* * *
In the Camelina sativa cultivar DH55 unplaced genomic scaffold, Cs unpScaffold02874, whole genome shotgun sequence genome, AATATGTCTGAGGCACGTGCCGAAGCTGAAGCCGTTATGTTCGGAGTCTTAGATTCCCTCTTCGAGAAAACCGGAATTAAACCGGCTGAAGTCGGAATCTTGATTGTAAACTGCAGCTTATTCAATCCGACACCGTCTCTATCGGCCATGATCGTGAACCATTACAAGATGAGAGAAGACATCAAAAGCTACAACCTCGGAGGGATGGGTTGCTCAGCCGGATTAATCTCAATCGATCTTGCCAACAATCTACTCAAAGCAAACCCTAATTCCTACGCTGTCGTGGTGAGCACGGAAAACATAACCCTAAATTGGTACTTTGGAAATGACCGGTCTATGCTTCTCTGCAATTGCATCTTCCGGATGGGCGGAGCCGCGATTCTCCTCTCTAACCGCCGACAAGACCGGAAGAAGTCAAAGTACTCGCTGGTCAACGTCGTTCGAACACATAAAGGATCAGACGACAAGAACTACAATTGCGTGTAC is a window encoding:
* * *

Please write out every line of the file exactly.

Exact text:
In the Camelina sativa cultivar DH55 unplaced genomic scaffold, Cs unpScaffold02874, whole genome shotgun sequence genome, AATATGTCTGAGGCACGTGCCGAAGCTGAAGCCGTTATGTTCGGAGTCTTAGATTCCCTCTTCGAGAAAACCGGAATTAAACCGGCTGAAGTCGGAATCTTGATTGTAAACTGCAGCTTATTCAATCCGACACCGTCTCTATCGGCCATGATCGTGAACCATTACAAGATGAGAGAAGACATCAAAAGCTACAACCTCGGAGGGATGGGTTGCTCAGCCGGATTAATCTCAATCGATCTTGCCAACAATCTACTCAAAGCAAACCCTAATTCCTACGCTGTCGTGGTGAGCACGGAAAACATAACCCTAAATTGGTACTTTGGAAATGACCGGTCTATGCTTCTCTGCAATTGCATCTTCCGGATGGGCGGAGCCGCGATTCTCCTCTCTAACCGCCGACAAGACCGGAAGAAGTCAAAGTACTCGCTGGTCAACGTCGTTCGAACACATAAAGGATCAGACGACAAGAACTACAATTGCGTGTAC is a window encoding: